break (.587) was 225 points higher than their percentage during
the first half of the season (.362). With the All-Star Game as
the break point, only three teams since 1933 have had a greater
improvement in their winning percentage from the first half of
the season to the second. (In the four years with two All-Star
games, 1959 to '62, the first game was used as the dividing
line.) Three of the five pre-1995 teams below improved their
record again the following season. The exceptions were the 1935
Browns and the 1936 Dodgers.

Largest Increase in Winning Percentage after the All-Star Break

Before break After break
W-L Pct. W-L Pct. Diff.
Browns 19-50 .275 46-37 .554 +.279

Cardinals 27-40 .403 57-29 .663 +.260

Dodgers 36-57 .387 43-26 .623 +.236

Mets 25-44 .362 44-31 .587 +.225

Tigers 36-42 .462 52-24 .684 +.222

Dodgers 24-50 .324 43-37 .538 +.214

Marlins 24-43 .358 43-33 .566 +.208


Baseball is doing backflips over the new Wizard, Mets shortstop
Rey Ordonez. Scouts say Ordonez--who defected from Cuba while
competing in the 1993 World University Games in Buffalo--turns
plays that Cards defensive showman Ozzie Smith has never made.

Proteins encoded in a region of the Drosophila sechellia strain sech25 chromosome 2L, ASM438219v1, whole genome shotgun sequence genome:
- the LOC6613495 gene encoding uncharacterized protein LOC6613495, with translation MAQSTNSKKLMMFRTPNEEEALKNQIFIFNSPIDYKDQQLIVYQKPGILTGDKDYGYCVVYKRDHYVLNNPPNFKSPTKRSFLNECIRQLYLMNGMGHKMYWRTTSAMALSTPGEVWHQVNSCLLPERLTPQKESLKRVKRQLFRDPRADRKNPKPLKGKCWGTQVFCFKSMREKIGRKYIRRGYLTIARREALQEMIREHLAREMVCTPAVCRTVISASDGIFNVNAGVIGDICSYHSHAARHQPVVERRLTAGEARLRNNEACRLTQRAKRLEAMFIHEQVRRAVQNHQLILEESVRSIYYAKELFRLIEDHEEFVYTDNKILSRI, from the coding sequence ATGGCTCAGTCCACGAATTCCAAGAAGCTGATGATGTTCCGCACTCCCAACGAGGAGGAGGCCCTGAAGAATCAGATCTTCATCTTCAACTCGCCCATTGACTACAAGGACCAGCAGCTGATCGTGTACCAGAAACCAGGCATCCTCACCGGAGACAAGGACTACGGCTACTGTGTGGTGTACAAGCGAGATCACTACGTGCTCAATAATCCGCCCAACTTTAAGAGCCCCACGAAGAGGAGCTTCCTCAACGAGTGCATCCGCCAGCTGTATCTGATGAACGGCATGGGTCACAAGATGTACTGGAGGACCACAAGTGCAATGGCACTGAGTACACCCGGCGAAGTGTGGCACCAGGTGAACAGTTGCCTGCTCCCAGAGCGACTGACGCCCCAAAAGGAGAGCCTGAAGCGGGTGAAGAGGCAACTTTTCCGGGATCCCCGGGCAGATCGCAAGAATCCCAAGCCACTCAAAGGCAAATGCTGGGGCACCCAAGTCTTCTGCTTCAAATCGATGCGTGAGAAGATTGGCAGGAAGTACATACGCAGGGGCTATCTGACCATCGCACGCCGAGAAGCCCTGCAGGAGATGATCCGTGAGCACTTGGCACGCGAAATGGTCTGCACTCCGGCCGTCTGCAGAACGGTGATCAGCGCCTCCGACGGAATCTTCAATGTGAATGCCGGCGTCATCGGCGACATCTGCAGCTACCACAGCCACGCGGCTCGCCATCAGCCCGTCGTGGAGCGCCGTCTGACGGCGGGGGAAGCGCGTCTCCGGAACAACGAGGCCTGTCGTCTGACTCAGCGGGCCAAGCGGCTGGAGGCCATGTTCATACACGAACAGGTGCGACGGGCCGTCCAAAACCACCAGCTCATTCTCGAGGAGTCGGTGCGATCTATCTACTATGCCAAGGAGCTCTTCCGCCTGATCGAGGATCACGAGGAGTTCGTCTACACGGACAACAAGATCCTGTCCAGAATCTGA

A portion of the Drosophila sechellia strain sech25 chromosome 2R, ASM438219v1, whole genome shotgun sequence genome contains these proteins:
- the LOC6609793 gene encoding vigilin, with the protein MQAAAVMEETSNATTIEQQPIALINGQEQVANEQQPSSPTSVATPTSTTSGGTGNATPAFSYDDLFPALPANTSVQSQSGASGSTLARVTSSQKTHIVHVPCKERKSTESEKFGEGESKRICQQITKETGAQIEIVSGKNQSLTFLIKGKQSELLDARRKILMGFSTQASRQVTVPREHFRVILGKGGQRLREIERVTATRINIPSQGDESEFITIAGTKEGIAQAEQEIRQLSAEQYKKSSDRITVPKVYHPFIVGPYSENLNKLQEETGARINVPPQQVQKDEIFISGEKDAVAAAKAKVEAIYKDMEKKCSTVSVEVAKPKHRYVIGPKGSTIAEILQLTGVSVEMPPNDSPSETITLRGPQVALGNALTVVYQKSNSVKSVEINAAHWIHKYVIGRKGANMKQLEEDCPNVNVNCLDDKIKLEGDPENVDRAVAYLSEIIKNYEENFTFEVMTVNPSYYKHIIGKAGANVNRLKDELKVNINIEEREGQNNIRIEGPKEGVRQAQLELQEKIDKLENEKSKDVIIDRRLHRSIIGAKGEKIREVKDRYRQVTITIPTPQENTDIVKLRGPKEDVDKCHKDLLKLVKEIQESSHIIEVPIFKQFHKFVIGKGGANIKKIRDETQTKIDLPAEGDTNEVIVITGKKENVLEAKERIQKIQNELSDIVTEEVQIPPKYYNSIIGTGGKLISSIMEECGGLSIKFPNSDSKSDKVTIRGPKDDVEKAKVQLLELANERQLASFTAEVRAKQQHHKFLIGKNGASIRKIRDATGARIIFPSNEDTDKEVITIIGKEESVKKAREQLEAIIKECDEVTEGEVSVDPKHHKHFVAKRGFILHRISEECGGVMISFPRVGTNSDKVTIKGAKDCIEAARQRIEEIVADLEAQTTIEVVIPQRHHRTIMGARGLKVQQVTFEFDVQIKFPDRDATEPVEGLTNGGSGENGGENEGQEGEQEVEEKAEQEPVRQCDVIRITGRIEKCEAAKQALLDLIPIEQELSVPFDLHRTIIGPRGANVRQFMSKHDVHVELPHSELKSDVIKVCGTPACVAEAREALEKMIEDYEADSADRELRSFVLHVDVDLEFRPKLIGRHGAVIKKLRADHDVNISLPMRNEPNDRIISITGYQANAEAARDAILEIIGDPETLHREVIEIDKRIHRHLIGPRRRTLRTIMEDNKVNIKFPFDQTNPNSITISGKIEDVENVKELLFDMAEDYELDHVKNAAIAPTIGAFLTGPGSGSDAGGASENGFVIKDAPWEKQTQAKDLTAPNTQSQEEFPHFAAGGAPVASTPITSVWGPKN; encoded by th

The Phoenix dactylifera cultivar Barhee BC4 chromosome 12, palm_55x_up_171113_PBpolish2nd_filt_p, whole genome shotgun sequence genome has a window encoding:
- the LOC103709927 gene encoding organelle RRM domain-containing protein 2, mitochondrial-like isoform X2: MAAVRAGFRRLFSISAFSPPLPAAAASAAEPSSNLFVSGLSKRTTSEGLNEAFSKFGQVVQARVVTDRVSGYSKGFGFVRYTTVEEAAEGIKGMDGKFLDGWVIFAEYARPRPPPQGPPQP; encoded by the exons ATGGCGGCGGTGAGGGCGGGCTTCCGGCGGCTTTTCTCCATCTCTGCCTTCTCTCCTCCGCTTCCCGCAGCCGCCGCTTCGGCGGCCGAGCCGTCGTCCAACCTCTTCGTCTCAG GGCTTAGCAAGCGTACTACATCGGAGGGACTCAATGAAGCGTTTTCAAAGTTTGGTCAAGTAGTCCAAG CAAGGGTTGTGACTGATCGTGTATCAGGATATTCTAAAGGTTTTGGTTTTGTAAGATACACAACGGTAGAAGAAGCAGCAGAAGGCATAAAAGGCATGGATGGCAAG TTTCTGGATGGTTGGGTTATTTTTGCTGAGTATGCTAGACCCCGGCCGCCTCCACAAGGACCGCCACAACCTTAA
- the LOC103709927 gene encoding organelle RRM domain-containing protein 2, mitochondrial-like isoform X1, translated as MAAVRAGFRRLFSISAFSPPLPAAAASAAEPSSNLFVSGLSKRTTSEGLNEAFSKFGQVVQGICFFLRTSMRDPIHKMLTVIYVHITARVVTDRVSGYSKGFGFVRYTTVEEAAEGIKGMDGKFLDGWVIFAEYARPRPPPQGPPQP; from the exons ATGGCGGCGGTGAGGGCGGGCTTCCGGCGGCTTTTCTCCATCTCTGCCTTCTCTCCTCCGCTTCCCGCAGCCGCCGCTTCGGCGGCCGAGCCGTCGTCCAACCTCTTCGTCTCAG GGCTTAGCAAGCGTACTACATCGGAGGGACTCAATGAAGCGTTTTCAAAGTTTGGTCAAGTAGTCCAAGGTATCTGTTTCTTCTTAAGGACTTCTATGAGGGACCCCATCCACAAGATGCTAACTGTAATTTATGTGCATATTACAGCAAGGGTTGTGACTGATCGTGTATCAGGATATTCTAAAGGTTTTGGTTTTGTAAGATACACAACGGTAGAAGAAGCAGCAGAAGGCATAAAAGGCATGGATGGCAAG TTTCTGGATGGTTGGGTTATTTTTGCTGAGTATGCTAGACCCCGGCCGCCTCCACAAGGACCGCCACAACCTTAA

And his hitting shows signs of improvement: Last year at Triple
A Norfolk, Va., the 24-year-old batted just .214 but drove in 50
runs. Playing for Santurce this past winter in the Puerto Rican
league, he hit .351 and finished second to Roberto Alomar in the
race for the batting title.



CF Lance Johnson[*] .306, 10, 57, 40
2B Edgardo Alfonzo .278, 4, 41, 1
LF Bernard Gilkey[*] .298, 17, 69, 12
1B Rico Brogna .289, 22, 76, 0
RF Carl Everett .260, 12, 54, 2
3B Jeff Kent .278, 20, 65, 3
C Todd Hundley .280, 15, 51, 1
SS Rey Ordonez (R) 50 RBIs in AAA


OF Ryan Thompson .251, 7, 31, 3
IF Jose Vizcaino .287, 3, 56, 8
C Brent Mayne[*] .251, 1, 27, 0


RH Jason Isringhausen 9-2, 2.81
LH Bill Pulsipher 5-7, 3.98
RH Bobby Jones 10-10, 4.19
RH Paul Wilson (R) 2.85 ERA in AAA
RH Pete Harnisch 2-8, 3.68


LH John Franco 29, 2.44
RH Dave Mlicki 0, 4.26
RH Jerry DiPoto 2, 3.78
RH Doug Henry 4, 2.96

[*] New acquisition (R) Rookie